Platform 7: Getting a Leg Up
An exhibition facilitated by Somewhereto_ asks whether artists can get down off their soapboxes and work collaboratively as one voice
How many artists can you get on a soapbox? Platform 7, opening later this month, will showcase the work of seven young artists. But it’s the curators who are in ample supply here – the head count runs to one per artist. The show, with this pretty much unheard-of ratio, is the result of a nationwide call by Somewhereto_ for artists and curators aged 16-25 years to collaborate on an exhibition. No prior experience of exhibiting or curating was necessary – the participants received mentoring.
Inspired by the 2012 Olympics, Somewhereto_ is a one-stop shop for young people seeking a place or space for just about any cultural or sporting activity. Just give them your spec and they’ll match you to an available venue.
In association with The Skinny, Platform 7 will show at Edinburgh’s Whitespace before touring to Manchester and Liverpool. The show reacts to the showbiz aspect of the art world and explores the body as a site of identity and action.
In a canny move, the group has opted for a self-reflexive approach, shining a torch on the nature of their selfsame endeavour. The show will play with the idea of championing an artist, placing them under a spotlight and providing them with a soapbox to transmit from. Seeing the body as a site of identity and action, the artists pledge to question what constitutes ‘the body’ and what that term can mean – can fourteen individuals really work together as one?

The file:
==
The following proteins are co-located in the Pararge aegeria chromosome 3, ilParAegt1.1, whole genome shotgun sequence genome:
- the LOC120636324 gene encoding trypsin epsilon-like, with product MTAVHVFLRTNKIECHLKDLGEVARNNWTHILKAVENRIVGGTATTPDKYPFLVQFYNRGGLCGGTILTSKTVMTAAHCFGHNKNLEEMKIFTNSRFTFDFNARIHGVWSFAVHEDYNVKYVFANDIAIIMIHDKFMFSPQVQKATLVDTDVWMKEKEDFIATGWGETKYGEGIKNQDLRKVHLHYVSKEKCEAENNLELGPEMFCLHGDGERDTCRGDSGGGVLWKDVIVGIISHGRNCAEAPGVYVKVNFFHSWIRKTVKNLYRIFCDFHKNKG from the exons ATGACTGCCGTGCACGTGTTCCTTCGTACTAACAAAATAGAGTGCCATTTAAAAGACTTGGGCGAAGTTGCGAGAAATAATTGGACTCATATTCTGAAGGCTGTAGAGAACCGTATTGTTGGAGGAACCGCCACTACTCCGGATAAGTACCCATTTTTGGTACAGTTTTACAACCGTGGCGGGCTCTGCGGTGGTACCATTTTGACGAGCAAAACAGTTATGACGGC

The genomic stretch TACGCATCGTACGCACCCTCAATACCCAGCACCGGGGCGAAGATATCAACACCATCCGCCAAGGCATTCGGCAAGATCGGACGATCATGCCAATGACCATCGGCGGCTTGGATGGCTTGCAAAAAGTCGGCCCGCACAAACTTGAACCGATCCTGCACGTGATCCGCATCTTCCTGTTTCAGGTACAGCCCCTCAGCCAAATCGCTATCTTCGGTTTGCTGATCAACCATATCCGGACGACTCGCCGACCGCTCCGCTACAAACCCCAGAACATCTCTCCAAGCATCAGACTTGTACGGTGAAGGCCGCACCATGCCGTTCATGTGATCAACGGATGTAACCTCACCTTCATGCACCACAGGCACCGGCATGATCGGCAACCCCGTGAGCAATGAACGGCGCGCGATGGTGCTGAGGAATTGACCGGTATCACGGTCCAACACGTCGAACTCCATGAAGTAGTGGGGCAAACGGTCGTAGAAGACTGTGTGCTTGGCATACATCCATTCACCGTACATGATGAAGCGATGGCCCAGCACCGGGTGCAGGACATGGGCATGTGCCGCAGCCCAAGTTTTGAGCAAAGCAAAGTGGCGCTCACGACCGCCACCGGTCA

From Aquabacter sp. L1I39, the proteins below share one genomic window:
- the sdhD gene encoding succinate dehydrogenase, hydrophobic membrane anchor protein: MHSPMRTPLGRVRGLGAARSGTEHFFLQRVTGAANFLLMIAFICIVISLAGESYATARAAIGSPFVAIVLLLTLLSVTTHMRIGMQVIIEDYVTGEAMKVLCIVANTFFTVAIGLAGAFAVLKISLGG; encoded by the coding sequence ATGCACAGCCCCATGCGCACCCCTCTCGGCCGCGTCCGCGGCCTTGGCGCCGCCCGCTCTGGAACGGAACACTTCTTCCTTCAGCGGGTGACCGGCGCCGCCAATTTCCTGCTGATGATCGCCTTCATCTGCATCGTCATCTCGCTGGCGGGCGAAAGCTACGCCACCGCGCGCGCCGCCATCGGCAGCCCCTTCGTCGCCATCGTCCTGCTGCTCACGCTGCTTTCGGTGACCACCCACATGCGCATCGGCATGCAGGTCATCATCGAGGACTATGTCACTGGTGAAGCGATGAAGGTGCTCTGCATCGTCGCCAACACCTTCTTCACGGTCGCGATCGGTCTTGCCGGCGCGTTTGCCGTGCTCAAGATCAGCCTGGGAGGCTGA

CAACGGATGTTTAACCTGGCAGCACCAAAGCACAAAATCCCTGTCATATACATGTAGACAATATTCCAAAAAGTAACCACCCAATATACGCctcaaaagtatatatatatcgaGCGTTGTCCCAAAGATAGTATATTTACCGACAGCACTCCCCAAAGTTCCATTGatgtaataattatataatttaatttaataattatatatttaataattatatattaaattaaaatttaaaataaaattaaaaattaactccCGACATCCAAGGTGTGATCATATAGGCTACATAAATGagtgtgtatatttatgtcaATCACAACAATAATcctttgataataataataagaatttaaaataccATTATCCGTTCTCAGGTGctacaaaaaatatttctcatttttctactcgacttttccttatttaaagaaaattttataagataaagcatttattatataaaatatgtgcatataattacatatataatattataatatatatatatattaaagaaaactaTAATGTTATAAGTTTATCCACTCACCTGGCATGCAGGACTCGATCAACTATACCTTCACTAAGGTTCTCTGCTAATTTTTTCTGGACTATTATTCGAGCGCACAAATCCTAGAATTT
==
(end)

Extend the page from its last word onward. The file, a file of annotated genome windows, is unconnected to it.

For some of the group – in line with the aims of the project – it will be their first time exhibiting or curating. Yasemin Hacioglu knew little about curating when she signed up to the project, but thought the experience would inform her Art History studies.
"It's interesting to see how the practicalities of drawing an audience and the substance of the works is not an attempt to find great new things and stick them together for an audience to gape at – which is what my art history so far leaves an impression of – but rather, that it is collaborative."
For curator Gordon Douglas, the learning curve was in working remotely as a team – although the outcome was far from soapbox curating.
"Having us all living in different areas nationwide has been very difficult, forcing us to use social networking sites to establish links and to create discussions online rather than in real life. That being said, it’s been highly rewarding getting to talk to such a focused group of people, most of whom are interested in the same things as I am and equally ambitious," says Douglas.
Exhibiting her work for the first time, graphic designer Martina Martin will use the opportunity to investigate the relationship between artist, artwork and viewer. She will present colourful, geometric paintings created using digital programs to generate simple codes and algorithms.
Yuan Zhang has explored literally what the body can be, creating a hypothetical jaunt through time and space to human organs, opening “the wormhole in our hearts.” Glossy black Jesmonite hands with fingers splayed reach out disturbingly, betraying a tiny hole in the centre of the palm. Zhang is also considering the potential of an audience to bring her work into the realms of performance and workshops.
“All the artists we chose look at the body as a platform of identity and action, and by challenging the idea of what a young artist’s voice/body means in today’s culture, we are asking whether seven curators and seven artists can come together and exist as one voice, one vision.” says curator Rachael Paterson-Smith.